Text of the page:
from Wiktionary, Creative Commons Attribution/Share-Alike License

  • n. The act of leaning, resting, or reclining; the state of being recumbent.

from the GNU version of the Collaborative International Dictionary of English

  • n. The act of leaning, resting, or reclining; the state of being recumbent.

from The Century Dictionary and Cyclopedia

  • n. Same as recumbency.


Sorry, no etymologies found.


  • It came with the Queen's postage from an address in Sherbrooke, and related of her recumbence there after her visit with the specialist.

    Locust Valley Breakdown

  • Then again, she may have actually been charmed by his recumbence.

    In The Air Tonight: Weird Cycling and Bike Love

  • So I stepped on to the floor, reeling dizzily from my enforced recumbence, and knelt by the side of the bed.

    Tell England A Study in a Generation

  • The consequences of these conditions must be the recumbence of the folds formed under the crust-stress, and their

    The Birth-Time of the World and Other Scientific Essays

  • The lungs are normal, except from complications following drenching or recumbence for a long period.

    Special Report on Diseases of the Horse

  • On receiving the unexpected order, Pepe rose from his habitual attitude of recumbence, stretched himself at his leisure, yawned several times, and then obeyed the summons, saying as he went out: "What the devil fancy has the captain got into his head to send for _me_?"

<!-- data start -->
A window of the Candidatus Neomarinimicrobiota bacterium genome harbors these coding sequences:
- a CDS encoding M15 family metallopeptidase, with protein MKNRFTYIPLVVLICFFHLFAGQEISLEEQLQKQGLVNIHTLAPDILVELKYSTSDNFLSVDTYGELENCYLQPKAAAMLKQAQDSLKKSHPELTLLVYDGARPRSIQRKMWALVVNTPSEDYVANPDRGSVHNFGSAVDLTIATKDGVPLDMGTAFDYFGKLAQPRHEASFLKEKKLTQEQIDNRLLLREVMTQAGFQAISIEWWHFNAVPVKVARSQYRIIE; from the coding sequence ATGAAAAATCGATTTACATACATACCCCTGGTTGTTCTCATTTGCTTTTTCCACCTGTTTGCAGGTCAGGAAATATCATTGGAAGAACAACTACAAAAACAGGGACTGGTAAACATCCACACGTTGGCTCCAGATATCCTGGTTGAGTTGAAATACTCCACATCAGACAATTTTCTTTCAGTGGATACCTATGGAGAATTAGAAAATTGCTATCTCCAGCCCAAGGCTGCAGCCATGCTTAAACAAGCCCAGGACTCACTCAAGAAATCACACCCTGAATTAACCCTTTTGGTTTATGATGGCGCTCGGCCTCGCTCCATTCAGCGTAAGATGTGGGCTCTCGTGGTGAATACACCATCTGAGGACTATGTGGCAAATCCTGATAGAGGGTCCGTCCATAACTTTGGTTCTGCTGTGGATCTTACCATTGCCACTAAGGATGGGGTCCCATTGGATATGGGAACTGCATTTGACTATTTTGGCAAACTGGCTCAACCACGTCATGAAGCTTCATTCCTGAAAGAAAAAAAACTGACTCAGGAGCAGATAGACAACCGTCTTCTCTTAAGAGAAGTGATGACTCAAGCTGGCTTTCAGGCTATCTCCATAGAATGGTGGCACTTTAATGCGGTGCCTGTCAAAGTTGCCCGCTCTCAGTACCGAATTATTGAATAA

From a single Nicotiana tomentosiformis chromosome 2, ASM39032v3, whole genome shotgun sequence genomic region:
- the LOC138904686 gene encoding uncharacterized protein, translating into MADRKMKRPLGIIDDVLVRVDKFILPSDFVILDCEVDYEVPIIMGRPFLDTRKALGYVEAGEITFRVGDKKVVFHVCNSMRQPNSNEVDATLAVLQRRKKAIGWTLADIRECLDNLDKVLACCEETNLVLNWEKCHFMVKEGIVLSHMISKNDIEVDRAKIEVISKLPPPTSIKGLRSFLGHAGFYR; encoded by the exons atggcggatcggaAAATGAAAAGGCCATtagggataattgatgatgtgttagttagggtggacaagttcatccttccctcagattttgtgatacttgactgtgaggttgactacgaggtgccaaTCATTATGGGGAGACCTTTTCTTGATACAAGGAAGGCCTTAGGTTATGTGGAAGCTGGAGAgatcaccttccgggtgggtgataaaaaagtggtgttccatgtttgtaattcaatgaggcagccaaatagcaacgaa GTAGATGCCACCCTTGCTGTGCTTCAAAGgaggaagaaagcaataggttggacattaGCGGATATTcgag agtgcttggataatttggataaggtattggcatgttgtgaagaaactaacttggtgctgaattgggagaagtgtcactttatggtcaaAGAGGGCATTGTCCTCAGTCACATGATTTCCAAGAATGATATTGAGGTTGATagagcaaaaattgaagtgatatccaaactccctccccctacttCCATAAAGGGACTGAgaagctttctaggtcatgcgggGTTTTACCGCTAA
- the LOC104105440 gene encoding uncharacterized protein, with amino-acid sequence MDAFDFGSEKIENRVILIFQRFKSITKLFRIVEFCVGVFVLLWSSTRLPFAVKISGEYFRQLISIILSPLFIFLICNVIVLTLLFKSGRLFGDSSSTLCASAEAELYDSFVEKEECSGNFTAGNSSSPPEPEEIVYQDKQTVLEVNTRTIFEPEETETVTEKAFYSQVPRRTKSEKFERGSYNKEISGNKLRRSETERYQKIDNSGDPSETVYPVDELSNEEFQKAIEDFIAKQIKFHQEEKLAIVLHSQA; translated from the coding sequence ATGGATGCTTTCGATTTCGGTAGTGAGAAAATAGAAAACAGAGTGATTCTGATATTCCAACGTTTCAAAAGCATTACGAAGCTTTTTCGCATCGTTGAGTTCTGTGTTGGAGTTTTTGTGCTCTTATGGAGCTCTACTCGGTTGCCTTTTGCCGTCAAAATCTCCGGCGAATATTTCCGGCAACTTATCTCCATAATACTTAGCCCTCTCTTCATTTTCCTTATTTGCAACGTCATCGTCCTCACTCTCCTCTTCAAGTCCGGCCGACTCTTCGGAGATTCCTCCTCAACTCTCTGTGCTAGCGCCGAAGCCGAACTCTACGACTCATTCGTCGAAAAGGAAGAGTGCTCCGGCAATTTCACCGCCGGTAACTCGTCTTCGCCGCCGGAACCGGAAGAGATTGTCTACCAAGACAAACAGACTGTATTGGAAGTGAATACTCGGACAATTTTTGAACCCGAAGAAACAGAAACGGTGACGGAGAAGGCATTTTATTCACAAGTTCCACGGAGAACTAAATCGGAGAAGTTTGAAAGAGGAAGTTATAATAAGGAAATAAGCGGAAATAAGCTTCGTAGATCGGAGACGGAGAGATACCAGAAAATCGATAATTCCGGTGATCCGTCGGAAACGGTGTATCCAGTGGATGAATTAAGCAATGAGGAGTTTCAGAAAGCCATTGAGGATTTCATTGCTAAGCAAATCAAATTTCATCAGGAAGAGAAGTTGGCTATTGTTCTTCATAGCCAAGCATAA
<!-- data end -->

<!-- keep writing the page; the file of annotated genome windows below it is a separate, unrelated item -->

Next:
Wood Rangers The Trappers of Sonora

  • He shall be his Apollo, that can give him a sufficient reason, why justifying faith should consist in recumbence [3] and reliance on Christ's merits for the pardon of sin [4] (p. 224).

    Works of John Bunyan — Volume 02

  • Watch them as they clasp hands and run down to the water's edge; see them prancing playfully where the waves die on the sand, while devoted swains launch the floating mattress upon which it is their custom to bask so picturesquely; see them now as they rush into the green waves and mount the softly rocking thing; observe the gleam of their white arms as, idly, they splash and paddle; note the languid grace of their recumbence: chins on hands, heels waving lazily in air; hear them squeal in inharmonious unison, as a young member of the

    American Adventures A Second Trip 'Abroad at home'

  • Take your head away, you don't care a fig that my flowers will wear a dissipated recumbence; remember the dinner and ball. "

    A Heart-Song of To-day


Log in or sign up to get involved in the conversation. It's quick and easy.